Why Lockdown Weight Gain is No Bad Thing

Have you noticed the extraordinary number of lockdown weight gain memes on social media since the start of the COVID-19 pandemic?

Weight gain is inevitable for many of us during this period of uncertainty. We have been told to social distance, to stay at home – in some ways we have gone into a sort of hibernation. Many of us are increasing our calorie intake as we turn to food as a way to quell boredom, ease our anxieties, or as an activity to help pass the time, and that may mean a few extra pounds here and there.

But why are we so bothered by a little bit of lockdown weight gain, and how do these memes make you feel?

For many, the memes are humorous, and humour can act as an effective way to reduce anxiety and help people to feel part of a collective larger group. This is part of the reason why these memes are so widely shared.

However, for those suffering with eating disorders, I can understand how upsetting the lockdown weight gain memes could be. They tap into your deepest wounds, make light of issues that cause your pain, and are seen as demonising weight gain and undermining the acceptance of all body sizes. So while these memes may feel inclusive and comforting to some, it’s important to remember they are ostracising and offensive to others.

Personally, I have gained a few pounds over the lockdown period. And while this would have caused me extreme distress 25 years ago, I can honestly say that today, it doesn’t really bother me too much. If you do have negative thoughts and feelings about gaining weight during lockdown, I’d like to share some ideas about how you might reframe these, and ultimately, help you to be a little kinder to yourself and care a bit less about it.

Gaining some weight may mean you have been doing your job

Let’s look at the bigger picture here: by staying at home you have done your job and played your part in doing your best to protect yourself and others. Something you absolutely SHOULD be doing.

Weight gain is a natural consequence of less movement, and it’s natural to eat more if your opportunities for finding pleasure in the world are more limited right now. Having said that, if you feel that food is your sole source of pleasure and comfort, and you are compulsively turning to food for these reasons, please take the time to read my post on The Differences between Emotional Eating and Binge Eating.

Lockdown weight gain is temporary

If you’ve gained a few pounds, it’s because your lifestyle has temporarily changed. Most of us have been more sedentary than usual with the restrictions on exercise, and that might mean gaining a few pounds. It won’t always be this way, and already, we are slowly starting to ease lockdown rules and get out and about more.

Remember the blog post I wrote on ‘Summer and Your Set Point Weight’? Your ‘set point’ weight range is where your body performs at its best. If you have gained some weight and you feel uncomfortable with this, trust that your body will know exactly what to do and will always try to return you to your natural set point. In this instance, I trust that our bodies will do this when we return to our normal routines in due course.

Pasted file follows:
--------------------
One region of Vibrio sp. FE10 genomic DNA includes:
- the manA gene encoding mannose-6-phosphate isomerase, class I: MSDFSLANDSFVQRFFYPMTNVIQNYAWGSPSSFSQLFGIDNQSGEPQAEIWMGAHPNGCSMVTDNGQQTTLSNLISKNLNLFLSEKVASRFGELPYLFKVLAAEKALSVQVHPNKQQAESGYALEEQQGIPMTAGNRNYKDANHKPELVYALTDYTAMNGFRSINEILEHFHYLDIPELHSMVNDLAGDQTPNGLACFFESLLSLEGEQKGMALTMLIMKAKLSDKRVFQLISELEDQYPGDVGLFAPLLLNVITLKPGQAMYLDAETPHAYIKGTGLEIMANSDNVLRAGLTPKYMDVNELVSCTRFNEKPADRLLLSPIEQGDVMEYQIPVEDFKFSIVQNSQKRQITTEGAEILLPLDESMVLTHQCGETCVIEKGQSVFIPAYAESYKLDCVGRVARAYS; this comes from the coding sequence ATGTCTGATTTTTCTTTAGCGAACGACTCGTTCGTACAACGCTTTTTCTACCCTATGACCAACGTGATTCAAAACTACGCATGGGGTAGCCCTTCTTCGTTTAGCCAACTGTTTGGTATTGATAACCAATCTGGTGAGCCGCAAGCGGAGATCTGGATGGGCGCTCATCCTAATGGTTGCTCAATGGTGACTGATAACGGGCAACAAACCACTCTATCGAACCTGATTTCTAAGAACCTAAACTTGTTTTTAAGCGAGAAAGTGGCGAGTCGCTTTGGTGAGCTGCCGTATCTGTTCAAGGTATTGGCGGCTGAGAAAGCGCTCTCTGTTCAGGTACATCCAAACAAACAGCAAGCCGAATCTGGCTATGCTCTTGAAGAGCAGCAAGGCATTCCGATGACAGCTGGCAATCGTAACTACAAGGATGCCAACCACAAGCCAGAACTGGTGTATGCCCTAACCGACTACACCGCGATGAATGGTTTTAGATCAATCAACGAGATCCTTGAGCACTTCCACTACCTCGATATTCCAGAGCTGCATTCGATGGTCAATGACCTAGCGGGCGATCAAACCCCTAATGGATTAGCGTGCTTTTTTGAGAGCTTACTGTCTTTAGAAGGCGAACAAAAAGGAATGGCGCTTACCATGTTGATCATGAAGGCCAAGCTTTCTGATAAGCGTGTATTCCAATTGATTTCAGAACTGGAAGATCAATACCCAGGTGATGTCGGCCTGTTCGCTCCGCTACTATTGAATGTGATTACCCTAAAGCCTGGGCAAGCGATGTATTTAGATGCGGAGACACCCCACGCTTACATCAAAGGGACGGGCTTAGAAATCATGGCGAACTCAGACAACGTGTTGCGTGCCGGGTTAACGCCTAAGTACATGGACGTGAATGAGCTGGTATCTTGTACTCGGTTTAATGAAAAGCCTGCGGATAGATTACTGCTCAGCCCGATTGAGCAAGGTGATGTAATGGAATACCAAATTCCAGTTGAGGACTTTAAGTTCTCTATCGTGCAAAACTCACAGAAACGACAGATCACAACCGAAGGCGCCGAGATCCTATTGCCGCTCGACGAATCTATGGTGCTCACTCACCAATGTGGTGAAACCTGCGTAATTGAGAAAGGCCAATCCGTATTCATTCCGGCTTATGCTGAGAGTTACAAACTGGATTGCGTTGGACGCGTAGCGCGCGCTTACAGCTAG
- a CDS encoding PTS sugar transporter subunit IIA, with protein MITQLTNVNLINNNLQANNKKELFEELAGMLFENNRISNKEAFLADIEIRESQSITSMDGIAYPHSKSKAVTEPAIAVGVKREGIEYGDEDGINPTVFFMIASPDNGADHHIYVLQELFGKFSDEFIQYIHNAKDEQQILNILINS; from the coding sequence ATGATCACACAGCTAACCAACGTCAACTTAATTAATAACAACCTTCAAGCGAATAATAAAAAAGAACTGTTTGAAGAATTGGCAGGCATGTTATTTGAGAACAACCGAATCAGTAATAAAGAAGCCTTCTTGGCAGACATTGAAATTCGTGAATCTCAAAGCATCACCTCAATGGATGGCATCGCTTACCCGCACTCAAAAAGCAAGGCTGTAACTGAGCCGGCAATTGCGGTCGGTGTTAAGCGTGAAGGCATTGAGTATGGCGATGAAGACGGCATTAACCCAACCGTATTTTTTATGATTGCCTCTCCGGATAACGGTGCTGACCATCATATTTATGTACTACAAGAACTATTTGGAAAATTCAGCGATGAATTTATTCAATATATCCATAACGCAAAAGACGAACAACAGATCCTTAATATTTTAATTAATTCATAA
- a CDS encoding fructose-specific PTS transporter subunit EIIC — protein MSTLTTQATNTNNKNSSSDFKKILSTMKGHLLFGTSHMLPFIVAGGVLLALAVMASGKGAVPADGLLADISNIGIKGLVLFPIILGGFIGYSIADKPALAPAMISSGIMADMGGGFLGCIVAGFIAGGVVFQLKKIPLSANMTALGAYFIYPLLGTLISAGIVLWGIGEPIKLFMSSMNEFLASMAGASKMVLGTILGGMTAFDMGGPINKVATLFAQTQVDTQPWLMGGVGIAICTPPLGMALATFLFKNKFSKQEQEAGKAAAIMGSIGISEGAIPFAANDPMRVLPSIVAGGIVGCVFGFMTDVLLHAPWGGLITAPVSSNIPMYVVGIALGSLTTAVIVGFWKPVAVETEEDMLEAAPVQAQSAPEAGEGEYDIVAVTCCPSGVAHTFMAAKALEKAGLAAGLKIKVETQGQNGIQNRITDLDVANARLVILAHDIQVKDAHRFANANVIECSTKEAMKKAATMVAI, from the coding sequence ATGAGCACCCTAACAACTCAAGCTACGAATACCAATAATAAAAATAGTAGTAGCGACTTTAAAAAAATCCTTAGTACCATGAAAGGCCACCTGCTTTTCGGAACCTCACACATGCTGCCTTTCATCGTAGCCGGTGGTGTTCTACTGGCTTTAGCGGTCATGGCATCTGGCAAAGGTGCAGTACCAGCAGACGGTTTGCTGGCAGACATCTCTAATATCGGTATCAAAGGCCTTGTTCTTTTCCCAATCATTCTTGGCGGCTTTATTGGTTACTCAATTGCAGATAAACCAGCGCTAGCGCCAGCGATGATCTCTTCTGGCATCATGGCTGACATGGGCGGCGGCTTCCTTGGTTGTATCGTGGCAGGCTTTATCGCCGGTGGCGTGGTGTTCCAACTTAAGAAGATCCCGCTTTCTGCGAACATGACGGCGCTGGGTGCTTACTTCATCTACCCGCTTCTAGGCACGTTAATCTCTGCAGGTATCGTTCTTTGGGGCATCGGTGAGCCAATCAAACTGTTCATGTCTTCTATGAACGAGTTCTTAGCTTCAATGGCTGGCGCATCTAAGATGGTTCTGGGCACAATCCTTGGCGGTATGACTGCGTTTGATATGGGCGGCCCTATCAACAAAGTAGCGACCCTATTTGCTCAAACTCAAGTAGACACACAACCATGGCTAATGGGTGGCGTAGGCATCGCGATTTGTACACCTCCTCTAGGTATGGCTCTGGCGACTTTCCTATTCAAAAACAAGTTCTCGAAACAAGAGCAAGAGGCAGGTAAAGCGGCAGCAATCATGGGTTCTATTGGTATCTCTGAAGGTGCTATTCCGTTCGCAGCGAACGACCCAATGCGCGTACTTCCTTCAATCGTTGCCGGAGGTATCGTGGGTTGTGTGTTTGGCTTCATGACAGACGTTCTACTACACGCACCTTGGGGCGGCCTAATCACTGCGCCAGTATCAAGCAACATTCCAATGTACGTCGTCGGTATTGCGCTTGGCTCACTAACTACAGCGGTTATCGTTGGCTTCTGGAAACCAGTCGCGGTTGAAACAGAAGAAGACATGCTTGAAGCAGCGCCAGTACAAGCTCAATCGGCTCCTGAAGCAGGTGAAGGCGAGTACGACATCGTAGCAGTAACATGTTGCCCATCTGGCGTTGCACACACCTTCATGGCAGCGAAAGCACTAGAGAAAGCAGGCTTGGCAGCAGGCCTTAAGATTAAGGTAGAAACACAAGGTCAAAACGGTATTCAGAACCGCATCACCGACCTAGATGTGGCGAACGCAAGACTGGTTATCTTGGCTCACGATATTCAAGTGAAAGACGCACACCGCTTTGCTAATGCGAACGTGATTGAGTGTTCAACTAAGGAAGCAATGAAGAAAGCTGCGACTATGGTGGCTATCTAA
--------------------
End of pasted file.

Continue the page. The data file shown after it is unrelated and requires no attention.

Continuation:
“A couple of kgs does not a person make”

Your weight does not define who you are, nor does it affect the person you are inside. You are so much more than your weight. It’s ok to gain a few pounds; it does not make you a terrible person and you should not feel guilty or ashamed because of it.

Instead of focussing on the kgs, focus on the joy you have experienced gaining those kgs. When I look at my ‘Corona belly’, I see the beautiful lemon pound cake I made (and ate copious portions of) with my daughter, the new recipes I have tried, and my new found discovery of Sloe Gin! If my belly could speak, it would smile and say, “Thanks for the memories, Courtney, I’ve had a fab time!”

Eating is a natural way to cope with distress, and it’s a very distressing time!

People are really frightened by the COVID-19 pandemic. They are frightened for their health and their economic stability. It’s really hard to prioritise the more superficial things in life when there are bigger and more important things to focus on. This strange and unusual time has presented us with the opportunity to reflect and consider it’s not what you look like that’s important, but who you are as a person.

I bet you’ve not stopped to appreciate just how clever you are for being so resourceful when so many of our basic pleasures have been taken away, for example going to the cinema, theatres, cocktail bars, etc.

While we can’t go out and socialise in the many ways we are used to, you may have turned to food as a coping mechanism. Lots of people have been taking the opportunity to cook something they’ve never had time to make before. Food is a pleasure that is accessible to us all. It’s stimulating, beautiful and sensual, and a fantastic way of creating memories with our families as we navigate through these unprecedented times.

So next time you see a lockdown weight gain meme, be kind to yourself and delete it if you feel hurt or offended by it. And though it may be difficult, try to remember that for many, this humour is a tonic that helps them feel connected and comforted during these extraordinary times. I understand how the memes can be upsetting, but I hope reading this post has empowered you to care a little bit less about them and those extra few pounds.

Take care and stay safe,
Dr Courtney x

If you are struggling with anxiety, depression or trauma, and would like to find out how we at Altum Health can help you, please get in touch. Our therapy sessions are continuing via Zoom, so please do reach out to book in your regular sessions, or get in touch if you need support.

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